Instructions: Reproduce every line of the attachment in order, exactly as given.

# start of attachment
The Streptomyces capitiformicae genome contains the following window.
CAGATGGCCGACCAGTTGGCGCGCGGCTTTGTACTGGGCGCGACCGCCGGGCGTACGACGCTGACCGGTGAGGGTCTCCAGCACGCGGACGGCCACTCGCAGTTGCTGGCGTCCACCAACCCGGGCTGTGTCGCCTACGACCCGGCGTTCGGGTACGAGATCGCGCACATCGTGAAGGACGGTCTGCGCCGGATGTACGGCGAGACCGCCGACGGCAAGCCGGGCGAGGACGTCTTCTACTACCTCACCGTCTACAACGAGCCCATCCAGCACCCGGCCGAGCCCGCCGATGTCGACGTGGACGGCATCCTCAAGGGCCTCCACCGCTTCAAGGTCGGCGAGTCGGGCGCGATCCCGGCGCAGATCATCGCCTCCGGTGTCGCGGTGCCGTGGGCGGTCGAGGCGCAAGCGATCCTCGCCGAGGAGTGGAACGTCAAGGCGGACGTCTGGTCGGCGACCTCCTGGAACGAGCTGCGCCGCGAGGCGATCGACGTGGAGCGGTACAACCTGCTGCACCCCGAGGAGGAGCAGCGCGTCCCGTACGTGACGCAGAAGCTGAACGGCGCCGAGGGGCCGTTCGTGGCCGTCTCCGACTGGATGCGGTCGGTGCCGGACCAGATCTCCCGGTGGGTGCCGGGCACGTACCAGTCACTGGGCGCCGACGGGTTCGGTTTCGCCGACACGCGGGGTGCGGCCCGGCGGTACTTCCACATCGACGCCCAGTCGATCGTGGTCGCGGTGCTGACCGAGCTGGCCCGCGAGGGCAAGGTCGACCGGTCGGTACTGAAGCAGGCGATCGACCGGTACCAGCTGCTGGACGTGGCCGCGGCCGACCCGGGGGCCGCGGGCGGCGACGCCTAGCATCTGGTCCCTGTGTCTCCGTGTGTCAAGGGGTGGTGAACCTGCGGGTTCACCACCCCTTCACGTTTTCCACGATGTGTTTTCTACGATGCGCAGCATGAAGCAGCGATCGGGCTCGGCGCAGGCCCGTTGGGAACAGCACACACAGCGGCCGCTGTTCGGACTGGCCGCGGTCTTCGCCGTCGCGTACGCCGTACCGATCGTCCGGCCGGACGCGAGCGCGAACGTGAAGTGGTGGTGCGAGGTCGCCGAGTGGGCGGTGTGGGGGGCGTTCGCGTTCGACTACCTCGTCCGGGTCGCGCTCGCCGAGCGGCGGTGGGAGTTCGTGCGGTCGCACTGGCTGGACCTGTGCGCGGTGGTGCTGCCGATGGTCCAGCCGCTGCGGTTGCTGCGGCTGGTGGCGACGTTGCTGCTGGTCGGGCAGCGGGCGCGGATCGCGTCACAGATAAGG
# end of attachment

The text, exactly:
The Streptomyces capitiformicae genome contains the following window.
CAGATGGCCGACCAGTTGGCGCGCGGCTTTGTACTGGGCGCGACCGCCGGGCGTACGACGCTGACCGGTGAGGGTCTCCAGCACGCGGACGGCCACTCGCAGTTGCTGGCGTCCACCAACCCGGGCTGTGTCGCCTACGACCCGGCGTTCGGGTACGAGATCGCGCACATCGTGAAGGACGGTCTGCGCCGGATGTACGGCGAGACCGCCGACGGCAAGCCGGGCGAGGACGTCTTCTACTACCTCACCGTCTACAACGAGCCCATCCAGCACCCGGCCGAGCCCGCCGATGTCGACGTGGACGGCATCCTCAAGGGCCTCCACCGCTTCAAGGTCGGCGAGTCGGGCGCGATCCCGGCGCAGATCATCGCCTCCGGTGTCGCGGTGCCGTGGGCGGTCGAGGCGCAAGCGATCCTCGCCGAGGAGTGGAACGTCAAGGCGGACGTCTGGTCGGCGACCTCCTGGAACGAGCTGCGCCGCGAGGCGATCGACGTGGAGCGGTACAACCTGCTGCACCCCGAGGAGGAGCAGCGCGTCCCGTACGTGACGCAGAAGCTGAACGGCGCCGAGGGGCCGTTCGTGGCCGTCTCCGACTGGATGCGGTCGGTGCCGGACCAGATCTCCCGGTGGGTGCCGGGCACGTACCAGTCACTGGGCGCCGACGGGTTCGGTTTCGCCGACACGCGGGGTGCGGCCCGGCGGTACTTCCACATCGACGCCCAGTCGATCGTGGTCGCGGTGCTGACCGAGCTGGCCCGCGAGGGCAAGGTCGACCGGTCGGTACTGAAGCAGGCGATCGACCGGTACCAGCTGCTGGACGTGGCCGCGGCCGACCCGGGGGCCGCGGGCGGCGACGCCTAGCATCTGGTCCCTGTGTCTCCGTGTGTCAAGGGGTGGTGAACCTGCGGGTTCACCACCCCTTCACGTTTTCCACGATGTGTTTTCTACGATGCGCAGCATGAAGCAGCGATCGGGCTCGGCGCAGGCCCGTTGGGAACAGCACACACAGCGGCCGCTGTTCGGACTGGCCGCGGTCTTCGCCGTCGCGTACGCCGTACCGATCGTCCGGCCGGACGCGAGCGCGAACGTGAAGTGGTGGTGCGAGGTCGCCGAGTGGGCGGTGTGGGGGGCGTTCGCGTTCGACTACCTCGTCCGGGTCGCGCTCGCCGAGCGGCGGTGGGAGTTCGTGCGGTCGCACTGGCTGGACCTGTGCGCGGTGGTGCTGCCGATGGTCCAGCCGCTGCGGTTGCTGCGGCTGGTGGCGACGTTGCTGCTGGTCGGGCAGCGGGCGCGGATCGCGTCACAGATAAGG